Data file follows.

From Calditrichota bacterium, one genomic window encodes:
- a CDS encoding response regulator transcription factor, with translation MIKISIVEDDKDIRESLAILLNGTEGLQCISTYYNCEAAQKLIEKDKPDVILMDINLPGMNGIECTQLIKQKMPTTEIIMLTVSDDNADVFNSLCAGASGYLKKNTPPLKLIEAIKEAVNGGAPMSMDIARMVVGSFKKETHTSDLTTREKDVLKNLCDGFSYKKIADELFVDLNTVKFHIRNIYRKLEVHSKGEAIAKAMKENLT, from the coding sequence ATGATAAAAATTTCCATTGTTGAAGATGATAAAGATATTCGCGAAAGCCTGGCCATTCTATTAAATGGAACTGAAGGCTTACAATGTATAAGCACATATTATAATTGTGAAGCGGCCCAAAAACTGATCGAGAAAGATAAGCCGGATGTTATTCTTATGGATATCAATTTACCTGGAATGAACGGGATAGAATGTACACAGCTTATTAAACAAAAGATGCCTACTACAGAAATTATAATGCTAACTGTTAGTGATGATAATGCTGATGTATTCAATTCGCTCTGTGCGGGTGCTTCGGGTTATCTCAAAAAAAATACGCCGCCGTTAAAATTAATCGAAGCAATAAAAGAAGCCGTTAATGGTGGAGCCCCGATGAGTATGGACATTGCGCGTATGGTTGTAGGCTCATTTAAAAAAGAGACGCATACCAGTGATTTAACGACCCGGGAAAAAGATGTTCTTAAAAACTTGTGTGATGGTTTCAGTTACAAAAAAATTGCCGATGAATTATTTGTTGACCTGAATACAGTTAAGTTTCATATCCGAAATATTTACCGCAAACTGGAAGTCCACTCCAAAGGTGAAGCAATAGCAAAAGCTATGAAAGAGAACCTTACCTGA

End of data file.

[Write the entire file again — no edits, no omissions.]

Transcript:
From Calditrichota bacterium, one genomic window encodes:
- a CDS encoding response regulator transcription factor, with translation MIKISIVEDDKDIRESLAILLNGTEGLQCISTYYNCEAAQKLIEKDKPDVILMDINLPGMNGIECTQLIKQKMPTTEIIMLTVSDDNADVFNSLCAGASGYLKKNTPPLKLIEAIKEAVNGGAPMSMDIARMVVGSFKKETHTSDLTTREKDVLKNLCDGFSYKKIADELFVDLNTVKFHIRNIYRKLEVHSKGEAIAKAMKENLT, from the coding sequence ATGATAAAAATTTCCATTGTTGAAGATGATAAAGATATTCGCGAAAGCCTGGCCATTCTATTAAATGGAACTGAAGGCTTACAATGTATAAGCACATATTATAATTGTGAAGCGGCCCAAAAACTGATCGAGAAAGATAAGCCGGATGTTATTCTTATGGATATCAATTTACCTGGAATGAACGGGATAGAATGTACACAGCTTATTAAACAAAAGATGCCTACTACAGAAATTATAATGCTAACTGTTAGTGATGATAATGCTGATGTATTCAATTCGCTCTGTGCGGGTGCTTCGGGTTATCTCAAAAAAAATACGCCGCCGTTAAAATTAATCGAAGCAATAAAAGAAGCCGTTAATGGTGGAGCCCCGATGAGTATGGACATTGCGCGTATGGTTGTAGGCTCATTTAAAAAAGAGACGCATACCAGTGATTTAACGACCCGGGAAAAAGATGTTCTTAAAAACTTGTGTGATGGTTTCAGTTACAAAAAAATTGCCGATGAATTATTTGTTGACCTGAATACAGTTAAGTTTCATATCCGAAATATTTACCGCAAACTGGAAGTCCACTCCAAAGGTGAAGCAATAGCAAAAGCTATGAAAGAGAACCTTACCTGA